Biden officials detail maternal health crisis plan
The Biden administration has released a plan focused on addressing the country’s maternal health crisis, seeking to push states to extend postpartum Medicaid coverage and expand access to maternal services.
The U.S. has the highest maternal mortality rate of any developed nation. Senior administration officials said the blueprint released Friday is aimed at combating that disparity, using various actions developed over 18 months and centered around equity.
The first priority of the White House blueprint encourages states to extend the required postpartum Medicaid coverage from 60 days of coverage to 12 months. An extension, officials said, means 720,000 women would gain coverage.
It would also include expanding access to services like doulas, midwives, lactation rooms and to a free national maternal mental health hotline.
Another priority includes advanced data collection in maternal health risks and outcomes.
As of now, according to the plan, maternal health data collection remains fragmented, making it difficult to know what solutions are needed. With improved data collection, researchers can “make improvements to support healthy pregnancies.”
The plan also calls for expanding and diversifying the perinatal workforce while strengthening economic and social support for people before, during and after pregnancy.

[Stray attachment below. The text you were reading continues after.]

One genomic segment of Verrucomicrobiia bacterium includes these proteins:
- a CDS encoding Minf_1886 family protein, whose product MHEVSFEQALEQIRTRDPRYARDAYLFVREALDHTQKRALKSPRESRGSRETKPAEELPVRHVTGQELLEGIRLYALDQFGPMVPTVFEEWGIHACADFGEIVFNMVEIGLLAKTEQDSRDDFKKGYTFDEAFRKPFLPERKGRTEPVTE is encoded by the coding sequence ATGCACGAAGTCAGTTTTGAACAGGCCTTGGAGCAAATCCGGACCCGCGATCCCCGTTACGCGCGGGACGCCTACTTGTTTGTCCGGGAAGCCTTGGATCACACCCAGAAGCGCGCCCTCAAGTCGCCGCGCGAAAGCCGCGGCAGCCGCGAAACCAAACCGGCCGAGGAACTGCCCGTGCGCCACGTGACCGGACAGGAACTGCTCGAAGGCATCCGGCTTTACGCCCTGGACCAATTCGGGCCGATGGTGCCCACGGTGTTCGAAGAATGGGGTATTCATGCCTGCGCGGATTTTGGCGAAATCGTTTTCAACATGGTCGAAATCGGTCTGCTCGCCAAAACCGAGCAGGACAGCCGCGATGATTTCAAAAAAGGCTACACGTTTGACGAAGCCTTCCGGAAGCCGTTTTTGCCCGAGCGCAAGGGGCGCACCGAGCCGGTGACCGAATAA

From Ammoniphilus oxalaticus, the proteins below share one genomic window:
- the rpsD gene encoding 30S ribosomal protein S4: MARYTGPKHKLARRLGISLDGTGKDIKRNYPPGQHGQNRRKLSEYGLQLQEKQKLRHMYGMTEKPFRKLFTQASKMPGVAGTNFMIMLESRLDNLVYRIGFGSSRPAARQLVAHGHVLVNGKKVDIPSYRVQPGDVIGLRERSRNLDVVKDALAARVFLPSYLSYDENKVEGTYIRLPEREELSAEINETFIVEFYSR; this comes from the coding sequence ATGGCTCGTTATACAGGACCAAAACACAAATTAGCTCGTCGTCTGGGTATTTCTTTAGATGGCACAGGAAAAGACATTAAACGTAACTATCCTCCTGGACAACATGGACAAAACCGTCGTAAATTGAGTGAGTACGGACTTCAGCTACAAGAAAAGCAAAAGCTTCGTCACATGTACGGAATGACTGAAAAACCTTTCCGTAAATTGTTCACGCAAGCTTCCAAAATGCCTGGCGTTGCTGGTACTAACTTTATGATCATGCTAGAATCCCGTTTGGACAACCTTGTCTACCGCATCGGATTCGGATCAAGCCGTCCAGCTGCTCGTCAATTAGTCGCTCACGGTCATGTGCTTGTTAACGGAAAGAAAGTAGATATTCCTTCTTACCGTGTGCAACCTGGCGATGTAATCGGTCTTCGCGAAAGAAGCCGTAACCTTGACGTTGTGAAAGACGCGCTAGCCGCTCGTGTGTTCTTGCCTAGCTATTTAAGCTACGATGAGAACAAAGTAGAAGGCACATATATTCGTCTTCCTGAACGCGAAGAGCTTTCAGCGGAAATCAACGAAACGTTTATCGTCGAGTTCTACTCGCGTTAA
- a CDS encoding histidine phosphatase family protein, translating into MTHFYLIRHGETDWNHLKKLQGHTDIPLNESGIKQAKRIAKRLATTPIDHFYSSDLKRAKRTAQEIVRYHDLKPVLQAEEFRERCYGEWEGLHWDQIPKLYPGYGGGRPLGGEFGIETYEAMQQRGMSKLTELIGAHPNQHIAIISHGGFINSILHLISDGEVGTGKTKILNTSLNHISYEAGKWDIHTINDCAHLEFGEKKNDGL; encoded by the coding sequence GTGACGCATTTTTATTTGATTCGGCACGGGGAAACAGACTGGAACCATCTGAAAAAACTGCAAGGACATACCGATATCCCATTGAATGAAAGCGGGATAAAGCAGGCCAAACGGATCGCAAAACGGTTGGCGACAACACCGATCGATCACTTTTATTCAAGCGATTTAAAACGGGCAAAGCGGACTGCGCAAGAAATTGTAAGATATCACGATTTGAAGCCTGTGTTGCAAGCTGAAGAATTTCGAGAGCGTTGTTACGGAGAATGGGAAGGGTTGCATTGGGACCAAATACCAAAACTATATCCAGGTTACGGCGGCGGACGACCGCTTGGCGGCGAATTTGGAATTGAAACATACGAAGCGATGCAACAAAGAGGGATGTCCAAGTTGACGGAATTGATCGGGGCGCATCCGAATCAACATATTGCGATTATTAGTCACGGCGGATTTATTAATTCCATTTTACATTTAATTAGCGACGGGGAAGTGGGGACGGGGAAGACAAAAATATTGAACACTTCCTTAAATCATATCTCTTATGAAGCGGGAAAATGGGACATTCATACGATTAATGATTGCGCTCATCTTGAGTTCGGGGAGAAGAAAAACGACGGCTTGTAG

Providers will receive “more robust” training from addiction services and learn how to deliver “culturally and linguistically appropriate care.”
The administration said it wants to also make it easier for people to enroll in federal programs for food, housing, child care and income assistance.
Vice President Harris will travel to Illinois on Friday with Sen. Dick Durbin (D-Ill.) and Illinois Reps. Robin Kelly (D) and Lauren Underwood (D), a co-chair of the Black Maternal Health Caucus, to speak more about the plan.
The maternal mortality crisis has been a top priority for Harris since her time in the Senate, with a particular focus on ending health care inequities for Black mothers at a time when Black women are three times more likely to die from pregnancy-related issues than white women.
In 2018, Harris and Rep. Alma Adams (D-N.C.) introduced a congressional resolution recognizing Black Maternal Health Week. Harris has also been heavily involved in the push for the first “Momnibus” bill, which aims to end the health care inequities Black mothers face.
The president’s proposed budget for 2023, which includes $470 million for improving maternal health care and reducing disparities, comes amid broader uncertainty over women’s reproductive rights. The Supreme Court’s decision in a case that could overturn Roe v. Wade is expected as early as Friday.
Officials say the president and vice president are dedicated to “developing a whole government approach” to the issue of reproductive rights and “the unprecedented attack on our constitutional rights.”
A senior administration official said Harris is committed to ensuring “women are protected in terms of their safety, health and well-being.”
“She fully believes that to ensure women have access to their full reproductive rights that also means women have access to maternal health care,” the official said.
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